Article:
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Image for article titled Pickle Some Cherry Blossoms Before It's Too Late

Photo: Amanda Blum

They call it the Flower Bomb.

Pink cotton balls the size of trucks have been installed along the sidewalks where mere twigs stood last week. By the middle of April, the slightest breeze will cause it to snow pink petals, which will soon be carpeting the streets. It’s cherry blossom time, and it appears overnight.

Image for article titled Pickle Some Cherry Blossoms Before It's Too Late

Photo: Amanda Blum

During this weeks-long pinkpocalypse, neighbors chill on front lawns, more sociable than usual; though it may be an illusion, everyone seems a smidge more content. Since contentment is in short supply these days, I have been wondering how to bottle that moment in time. Last year, the ancient Asian pickling gurus sent a plan my way: pickle some of those cherry blossoms.

It’s really not difficult. Find cherry trees that you know haven’t been sprayed. Make sure they’re actually cherry trees, as lots of blossoms look the same; a quick count of petals will help. The blossoms can be from fruiting or non-fruiting trees, but the latter are preferable in my opinion, because each blossom on a fruiting tree is a potential cherry, and I wouldn’t dream of robbing anyone of their cherries.

Image for article titled Pickle Some Cherry Blossoms Before It's Too Late

Photo: Amanda Blum

The perfect time to harvest the blossoms is on a sunny day after a rain, when the blossoms are clean and dry. Otherwise, head out in mid-morning, after the dew has dried. Pluck your blossoms, aiming for younger, partially open buds.

Image for article titled Pickle Some Cherry Blossoms Before It's Too Late

Photo: Amanda Blum

Head inside and layer blossoms and sea salt in a glass or other non-reactive container with a lid, using a ratio of one part salt to four parts cherry blossoms by weight (25 grams salt to 100 grams of blossoms). I wipe the inside of the glass with vodka to ensure it is really clean before I start layering.

Once you’re done layering, place a plastic bag in the container. (Use a Ziploc or vacuum seal bag, which are thicker, instead of a grocery store produce bag, which is so thin it will leak or tear.) Open the bag at the top and add enough water so that it fills the rest of the container, pushing out all the air and putting some pressure on the blossoms and salt. Position the bag with the top flopping over the edge of the bowl and snap on the lid. Now you have an airtight seal.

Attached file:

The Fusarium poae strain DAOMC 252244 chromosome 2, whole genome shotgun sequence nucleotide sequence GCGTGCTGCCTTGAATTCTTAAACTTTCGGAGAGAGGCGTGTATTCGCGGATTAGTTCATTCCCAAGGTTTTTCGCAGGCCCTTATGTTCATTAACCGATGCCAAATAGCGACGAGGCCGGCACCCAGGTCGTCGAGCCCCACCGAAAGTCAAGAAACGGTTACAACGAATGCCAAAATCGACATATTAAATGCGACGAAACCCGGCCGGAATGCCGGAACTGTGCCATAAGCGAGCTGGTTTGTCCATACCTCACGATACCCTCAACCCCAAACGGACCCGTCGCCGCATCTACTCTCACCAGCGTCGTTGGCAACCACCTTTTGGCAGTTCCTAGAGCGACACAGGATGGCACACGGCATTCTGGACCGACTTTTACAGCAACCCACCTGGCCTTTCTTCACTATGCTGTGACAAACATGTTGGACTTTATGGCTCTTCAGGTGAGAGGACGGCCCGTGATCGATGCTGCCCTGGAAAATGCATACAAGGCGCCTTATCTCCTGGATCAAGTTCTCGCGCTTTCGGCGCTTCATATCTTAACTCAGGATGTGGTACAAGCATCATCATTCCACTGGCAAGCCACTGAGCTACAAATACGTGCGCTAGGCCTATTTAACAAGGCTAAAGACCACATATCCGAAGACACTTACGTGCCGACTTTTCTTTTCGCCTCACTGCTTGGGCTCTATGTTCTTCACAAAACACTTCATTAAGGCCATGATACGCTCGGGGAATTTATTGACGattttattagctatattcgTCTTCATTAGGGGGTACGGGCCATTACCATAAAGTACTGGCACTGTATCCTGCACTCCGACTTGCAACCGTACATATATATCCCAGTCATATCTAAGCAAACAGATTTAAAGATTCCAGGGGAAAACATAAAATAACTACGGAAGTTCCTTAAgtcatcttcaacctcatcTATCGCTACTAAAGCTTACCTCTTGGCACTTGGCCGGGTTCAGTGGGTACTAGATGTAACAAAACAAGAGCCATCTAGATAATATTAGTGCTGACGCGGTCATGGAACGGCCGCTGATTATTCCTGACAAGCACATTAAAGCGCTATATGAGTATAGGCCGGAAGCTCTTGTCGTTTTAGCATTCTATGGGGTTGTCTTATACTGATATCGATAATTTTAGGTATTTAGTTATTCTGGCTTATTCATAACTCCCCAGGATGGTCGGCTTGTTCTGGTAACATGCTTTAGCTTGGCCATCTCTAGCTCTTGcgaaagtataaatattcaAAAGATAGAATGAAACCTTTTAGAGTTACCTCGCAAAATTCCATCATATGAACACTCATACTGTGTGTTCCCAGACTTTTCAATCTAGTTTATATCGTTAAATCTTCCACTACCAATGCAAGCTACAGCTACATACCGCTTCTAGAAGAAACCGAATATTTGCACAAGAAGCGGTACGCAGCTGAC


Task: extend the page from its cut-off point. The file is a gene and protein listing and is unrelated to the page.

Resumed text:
Image for article titled Pickle Some Cherry Blossoms Before It's Too Late

Photo: Amanda Blum

Over the next few days in the fridge, the salt will mix with the moisture coming off the blossoms to make a vinegar and, thanks to our water bag, the blossoms will remain immersed in that liquid. After three days, you have two choices: dry the flowers, or to put them into an umeshu bath. To dry them, just rinse them off and put them in a dehydrator, or an oven set to the lowest possible setting.

Image for article titled Pickle Some Cherry Blossoms Before It's Too Late

Photo: Amanda Blum

I prefer them in umeshu, so I give them an ice water bath and drain them well, then repeat two more times, ton make sure I’ve gotten rid of all of the salt. Next, I (very carefully) spread the petals out on a tea towel and roll it gently to squeeze out the water. I then place them in a glass jar and fill it with umeshu to cover. (Umeshu is plum vinegar from making umeboshi, which we’ve talked about before. You can buy it.) (To be fair, you can also just buy salt-preserved cherry blossoms, but where is the fun in that?)

While you could use any vinegar here, umeshu is the traditional choice, and worth tracking down for its pungent, salty-sweet funk. You can leave the jar of blossoms in the fridge or out on the shelf. (They’re in vinegar, so the pH will remains safe so long as all the blossoms are submerged, but if it makes you nervous and you have the fridge space, it won’t hurt to chill them.)

Make sure to pickle enough blossoms for the year, because you really only get a limited amount of time to make them. Traditional uses include onigiri and wagashi such as Sakura Mochi, but once they’re in your kitchen, taunting you from a shelf, you’ll find some additional excuses to get that umami.

Image for article titled Pickle Some Cherry Blossoms Before It's Too Late

Photo: Amanda Blum

Ice cream

I love salty and sweet, which is why I put umeshu in whipped cream, but vanilla or matcha ice cream are elevated in the most divine way with a scant few salted cherry blossoms on top.

Sushi

If you’re looking to shake up your vegan sushi game, here you go—a simple maki with cherry blossoms, preserved magnolia blossoms, and cucumber offers a springy slap to the tastebuds. Just adding cherry blossoms to sushi rice is spectacular, but turning them into onigiri like Jane Hashimawari is even better.

Pork roast

I like how the salt and sweet of these blossoms cuts the richness of a pork roast, so I make a very basic cherry glaze (see a similar one I used on duck here), then garnish with a few cherry blossoms.

Cauliflower bisque

I make a cauliflower bisque every year. Simply sauté some leeks and onions, then add a chopped head of cauliflower, including the greens. Cover with stock and allow to simmer for 30 minutes. Blend it long enough to get it silky smooth and add 1 part heavy cream to 4 parts soup before blending again. The end result is so luxurious, and with a salted cherry blossom garnish, it’s one step closer to heaven.

Even if you don’t know how you’ll use them (yet), get your ass outside for an hour and spend it slowly plucking buds off a cherry tree, staring up into the sky from beneath a giant pink cotton ball. If nothing else, this simple outdoor activity will make you feel a little more content.

  





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